6 Top Tips to Avoid Overloading Your Sockets and Extension Leads at Home

Top 6 Tips to Avoid Overloading Your Sockets and Extension Leads at HomeAre you using your sockets and extension leads properly? Are you sure you are not overloading them? It is so easy to overload the socket or the extension lead, thus risking fire!

We were recently browsing the www.twothirtyvolts.org.uk website from the Electrical Safety Council, and we played around with their lovely Socket Overload Calculator.

We were shocked to find out how many of the devices and appliances in the kitchen or bedroom, when combined together, will blow the fuse! Although there’s space to plug in four appliances (in a 4-way bar adaptor) this doesn’t mean it’s always safe to do so! It is good to know some of the top tips that would help you avoid the risk of overheating and possibly fire.

6 Top Tips for Avoiding the Overload of Your Sockets

Before we even start the list of the top tips for avoiding the overloading of the sockets or extension leads, take a look and play a bit with the socket overload calculator below, plugging in the appliances and devices you have at home…

The Socket Calculator has been brought to you by Electrical Safety First.

For more safety information visit http://www.electricalsafetyfirst.org.uk

The Socket Calculator has been brought to you by the Electrical Safety Council. For more safety information visit www.esc.co.uk

It is very surprising to see that it’s so easy to plug in appliances which you need – yet in total they use more than 13A or 3000W of energy. Now, let’s see some of the top tips to avoid overloading your sockets:

  1. Check the Current Rating of the Extension Lead – before plugging any appliances into it, make sure you know what’s the rating. Most leads are 13A rated or less, and you need to know it!
  2. Know the Total Current Rating and Wattage of the Plugged-in Appliances – before you plug in and use the appliances in an extension lead or socket, make sure you know what’s the total of the current rating (the amperage) and the wattage of those appliances. The total current rating cannot exceed the maximum current rating of the lead, and the wattage cannot exceed 3000W. Otherwise, the plug in the wall socket can overheat and possibly cause a fire.
  3. Use only One Extension Lead Per Socket – it may sound stupid, but some people plug in an extension lead into an extension lead. Use one extension lead per socket only, otherwise the risk of overloading the wall socket and the extension lead plugged into it!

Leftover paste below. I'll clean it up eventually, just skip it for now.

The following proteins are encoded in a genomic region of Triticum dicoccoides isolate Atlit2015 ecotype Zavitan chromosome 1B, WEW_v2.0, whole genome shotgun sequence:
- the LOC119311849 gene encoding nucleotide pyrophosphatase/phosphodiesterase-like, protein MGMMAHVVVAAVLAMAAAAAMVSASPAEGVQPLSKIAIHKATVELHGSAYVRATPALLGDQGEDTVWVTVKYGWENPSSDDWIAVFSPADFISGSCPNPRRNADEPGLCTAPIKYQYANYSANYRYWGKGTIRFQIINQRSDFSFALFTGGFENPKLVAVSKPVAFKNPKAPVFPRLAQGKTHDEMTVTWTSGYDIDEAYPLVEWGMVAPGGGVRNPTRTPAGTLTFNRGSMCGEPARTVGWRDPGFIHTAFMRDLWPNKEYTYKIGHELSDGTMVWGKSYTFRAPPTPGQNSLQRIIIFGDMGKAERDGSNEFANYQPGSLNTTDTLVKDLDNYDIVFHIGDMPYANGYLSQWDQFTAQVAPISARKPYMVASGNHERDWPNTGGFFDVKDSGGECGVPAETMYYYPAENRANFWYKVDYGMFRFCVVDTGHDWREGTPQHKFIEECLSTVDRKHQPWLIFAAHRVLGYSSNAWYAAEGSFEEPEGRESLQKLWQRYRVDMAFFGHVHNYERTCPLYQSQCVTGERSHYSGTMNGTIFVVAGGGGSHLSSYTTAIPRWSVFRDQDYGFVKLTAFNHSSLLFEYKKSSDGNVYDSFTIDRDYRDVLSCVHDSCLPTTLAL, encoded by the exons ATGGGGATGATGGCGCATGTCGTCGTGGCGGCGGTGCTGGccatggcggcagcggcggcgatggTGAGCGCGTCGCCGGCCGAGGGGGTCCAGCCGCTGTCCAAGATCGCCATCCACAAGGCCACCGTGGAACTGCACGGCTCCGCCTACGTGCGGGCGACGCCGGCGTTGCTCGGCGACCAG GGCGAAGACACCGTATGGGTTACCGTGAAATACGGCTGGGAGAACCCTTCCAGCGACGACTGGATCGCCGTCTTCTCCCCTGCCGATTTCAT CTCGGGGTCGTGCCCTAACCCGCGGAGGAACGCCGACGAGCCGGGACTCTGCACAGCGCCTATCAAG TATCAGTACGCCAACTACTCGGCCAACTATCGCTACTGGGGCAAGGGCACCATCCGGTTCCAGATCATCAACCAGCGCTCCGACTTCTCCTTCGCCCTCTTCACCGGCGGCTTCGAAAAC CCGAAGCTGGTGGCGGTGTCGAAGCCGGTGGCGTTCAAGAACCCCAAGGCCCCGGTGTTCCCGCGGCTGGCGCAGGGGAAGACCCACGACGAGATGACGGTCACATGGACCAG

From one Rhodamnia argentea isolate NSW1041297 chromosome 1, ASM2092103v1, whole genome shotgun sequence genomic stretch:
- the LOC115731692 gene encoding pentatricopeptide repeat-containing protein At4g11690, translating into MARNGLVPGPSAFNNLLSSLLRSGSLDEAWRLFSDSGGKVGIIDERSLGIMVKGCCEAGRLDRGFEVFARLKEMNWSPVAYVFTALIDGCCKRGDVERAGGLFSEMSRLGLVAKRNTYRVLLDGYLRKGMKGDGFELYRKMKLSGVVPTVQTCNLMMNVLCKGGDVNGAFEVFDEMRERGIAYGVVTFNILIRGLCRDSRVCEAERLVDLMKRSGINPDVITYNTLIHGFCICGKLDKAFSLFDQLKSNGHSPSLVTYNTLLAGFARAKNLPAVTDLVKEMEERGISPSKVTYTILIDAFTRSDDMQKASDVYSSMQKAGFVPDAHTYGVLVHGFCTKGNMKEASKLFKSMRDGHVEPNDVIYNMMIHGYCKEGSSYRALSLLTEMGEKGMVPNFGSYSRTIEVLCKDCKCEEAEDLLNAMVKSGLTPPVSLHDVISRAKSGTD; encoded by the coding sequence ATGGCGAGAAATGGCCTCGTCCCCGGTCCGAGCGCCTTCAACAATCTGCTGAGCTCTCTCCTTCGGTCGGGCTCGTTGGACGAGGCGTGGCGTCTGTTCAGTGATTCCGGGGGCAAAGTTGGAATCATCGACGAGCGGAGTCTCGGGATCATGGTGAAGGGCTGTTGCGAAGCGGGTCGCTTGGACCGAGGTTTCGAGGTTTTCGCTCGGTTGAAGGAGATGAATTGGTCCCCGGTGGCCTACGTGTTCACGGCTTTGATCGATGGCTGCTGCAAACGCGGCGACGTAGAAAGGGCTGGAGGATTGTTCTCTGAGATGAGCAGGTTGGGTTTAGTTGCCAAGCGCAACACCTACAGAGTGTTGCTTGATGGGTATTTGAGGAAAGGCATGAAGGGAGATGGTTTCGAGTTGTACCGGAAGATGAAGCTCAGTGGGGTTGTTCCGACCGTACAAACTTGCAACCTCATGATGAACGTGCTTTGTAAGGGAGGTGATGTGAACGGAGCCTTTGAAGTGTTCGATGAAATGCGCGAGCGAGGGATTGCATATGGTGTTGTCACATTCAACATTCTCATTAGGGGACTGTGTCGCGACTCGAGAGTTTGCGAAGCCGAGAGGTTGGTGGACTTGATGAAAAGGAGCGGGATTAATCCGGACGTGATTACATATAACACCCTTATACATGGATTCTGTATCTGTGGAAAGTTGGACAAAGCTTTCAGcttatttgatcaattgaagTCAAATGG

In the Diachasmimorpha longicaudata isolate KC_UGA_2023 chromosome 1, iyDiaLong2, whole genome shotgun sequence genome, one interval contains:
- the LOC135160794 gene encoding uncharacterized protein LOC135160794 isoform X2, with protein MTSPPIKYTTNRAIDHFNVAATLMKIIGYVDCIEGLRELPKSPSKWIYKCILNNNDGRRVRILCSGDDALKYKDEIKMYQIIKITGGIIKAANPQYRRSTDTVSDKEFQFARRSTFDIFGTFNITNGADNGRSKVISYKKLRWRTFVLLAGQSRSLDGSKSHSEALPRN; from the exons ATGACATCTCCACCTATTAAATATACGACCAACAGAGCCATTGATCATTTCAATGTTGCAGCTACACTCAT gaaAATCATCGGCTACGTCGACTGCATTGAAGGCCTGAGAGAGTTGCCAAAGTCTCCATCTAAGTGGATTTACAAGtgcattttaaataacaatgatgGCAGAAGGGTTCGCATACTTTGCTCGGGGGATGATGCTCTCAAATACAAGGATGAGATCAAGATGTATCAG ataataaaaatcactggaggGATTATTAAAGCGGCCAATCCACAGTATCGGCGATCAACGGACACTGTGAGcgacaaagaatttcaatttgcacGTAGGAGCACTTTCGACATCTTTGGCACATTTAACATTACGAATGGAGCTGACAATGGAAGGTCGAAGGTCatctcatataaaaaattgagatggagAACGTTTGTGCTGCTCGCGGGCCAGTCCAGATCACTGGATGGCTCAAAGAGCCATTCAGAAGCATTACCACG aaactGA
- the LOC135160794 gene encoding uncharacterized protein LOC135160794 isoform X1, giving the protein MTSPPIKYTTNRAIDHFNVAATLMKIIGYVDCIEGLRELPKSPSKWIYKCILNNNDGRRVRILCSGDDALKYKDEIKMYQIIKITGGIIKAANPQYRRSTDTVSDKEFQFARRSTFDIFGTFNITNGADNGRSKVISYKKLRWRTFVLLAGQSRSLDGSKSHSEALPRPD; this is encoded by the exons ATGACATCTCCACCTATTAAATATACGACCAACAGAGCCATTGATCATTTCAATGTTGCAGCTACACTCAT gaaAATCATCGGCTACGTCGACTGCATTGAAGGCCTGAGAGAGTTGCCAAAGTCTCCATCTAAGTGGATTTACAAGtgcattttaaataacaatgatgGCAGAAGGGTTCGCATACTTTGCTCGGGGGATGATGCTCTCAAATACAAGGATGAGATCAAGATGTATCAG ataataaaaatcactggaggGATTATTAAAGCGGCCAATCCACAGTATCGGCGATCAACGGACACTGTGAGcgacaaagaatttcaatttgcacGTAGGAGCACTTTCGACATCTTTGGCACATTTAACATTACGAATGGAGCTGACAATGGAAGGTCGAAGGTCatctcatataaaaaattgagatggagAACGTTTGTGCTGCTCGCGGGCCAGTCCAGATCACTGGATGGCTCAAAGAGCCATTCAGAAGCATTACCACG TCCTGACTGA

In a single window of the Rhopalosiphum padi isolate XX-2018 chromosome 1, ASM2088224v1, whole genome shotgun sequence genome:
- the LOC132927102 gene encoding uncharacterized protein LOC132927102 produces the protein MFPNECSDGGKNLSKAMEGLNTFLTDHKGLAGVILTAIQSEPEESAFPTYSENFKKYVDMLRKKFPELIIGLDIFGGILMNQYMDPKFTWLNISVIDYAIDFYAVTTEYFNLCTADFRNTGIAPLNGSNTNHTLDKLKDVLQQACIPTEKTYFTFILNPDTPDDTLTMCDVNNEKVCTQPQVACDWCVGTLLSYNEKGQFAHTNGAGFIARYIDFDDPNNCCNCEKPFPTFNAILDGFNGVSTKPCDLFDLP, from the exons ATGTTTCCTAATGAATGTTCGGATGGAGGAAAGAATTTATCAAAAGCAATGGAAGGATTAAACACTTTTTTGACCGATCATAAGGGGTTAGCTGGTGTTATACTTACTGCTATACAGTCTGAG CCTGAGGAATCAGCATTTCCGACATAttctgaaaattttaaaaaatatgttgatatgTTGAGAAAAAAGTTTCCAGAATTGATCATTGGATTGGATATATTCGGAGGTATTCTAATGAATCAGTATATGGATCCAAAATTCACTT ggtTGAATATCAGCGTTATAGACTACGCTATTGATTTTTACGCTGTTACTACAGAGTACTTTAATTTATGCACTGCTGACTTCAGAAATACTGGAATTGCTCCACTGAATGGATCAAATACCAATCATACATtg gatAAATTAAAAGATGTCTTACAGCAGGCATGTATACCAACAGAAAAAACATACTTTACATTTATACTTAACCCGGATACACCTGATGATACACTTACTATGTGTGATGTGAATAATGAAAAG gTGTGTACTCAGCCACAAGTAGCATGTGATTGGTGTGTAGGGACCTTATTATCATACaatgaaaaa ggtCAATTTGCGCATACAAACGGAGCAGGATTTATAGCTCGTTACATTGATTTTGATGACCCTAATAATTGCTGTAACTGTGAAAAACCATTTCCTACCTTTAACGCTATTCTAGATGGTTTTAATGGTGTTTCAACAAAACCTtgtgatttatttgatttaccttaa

4. If Possible, Don’t Use a Block Adaptor but a Multiway Bar Extension Lead – many of the block adaptors (those blocks of plastic with many sockets on them) are not very safe, do not have a fuse, and are not recommended to be used. They increase the risk of overloading and fire, so, if possible, use a multi-way extension lead.
  5. Install More Sockets if Needed – if you regularly need to use an extension lead in a certain area of your house, it is recommended that you contact a registered electrician to install an extra double socket in that area. While he’s at your place, why don’t you ask him to check your installation and your sockets?
  6. Regularly Check for Danger Signs like: smell of hot plastic (melting sockets or appliances), sparks or scorch marks around a socket / plug / appliance, damaged or frayed leads, coloured wire from inside leads showing at the plug, fuses that keep blowing for no obvious reason, etc. Anything that is suspicious or out of the ordinary when an extension lead is used should be an alert for possible trouble!

What are the Ratings of the Most Commonly Used Domestic Appliances?

Glad that you asked. Most people don’t know what is the power rating of the appliance they are using, even though it is easy to find out. Via the ESC website you can find a list of the highest ratings of the most popular household appliances – which list we are reproducing below.

What are the Ratings of the Most Commonly Used Domestic Appliances? Here are the domestic appliances amps and watts rating

For more information on this topic, we would recommend the twothirtyvolts.org.uk website and the section of Overloading Sockets / Safety In the Home via ESC.org.uk. The photo is a popular extension lead available through the online store at Sparks.

10 comments

  1. Interesting article! The latest statistics show that most fire and electricity accidents that have happened in the home occurred in kitchens, and were caused by the use of extension leads. Following this I highly recommend avoid using extension leads in kitchens, where it is possible.

  2. I have a home phone my internet and a carer alarm am I able to use an extension socket with all these devices

    1. Yes. That will be absolutely safe as your’re nowhere near the load rating of the cable.

  3. If I don’t use the items at the same time does that mean itis safe?
    Is using an extension lead with switches safer too?
    Thanks

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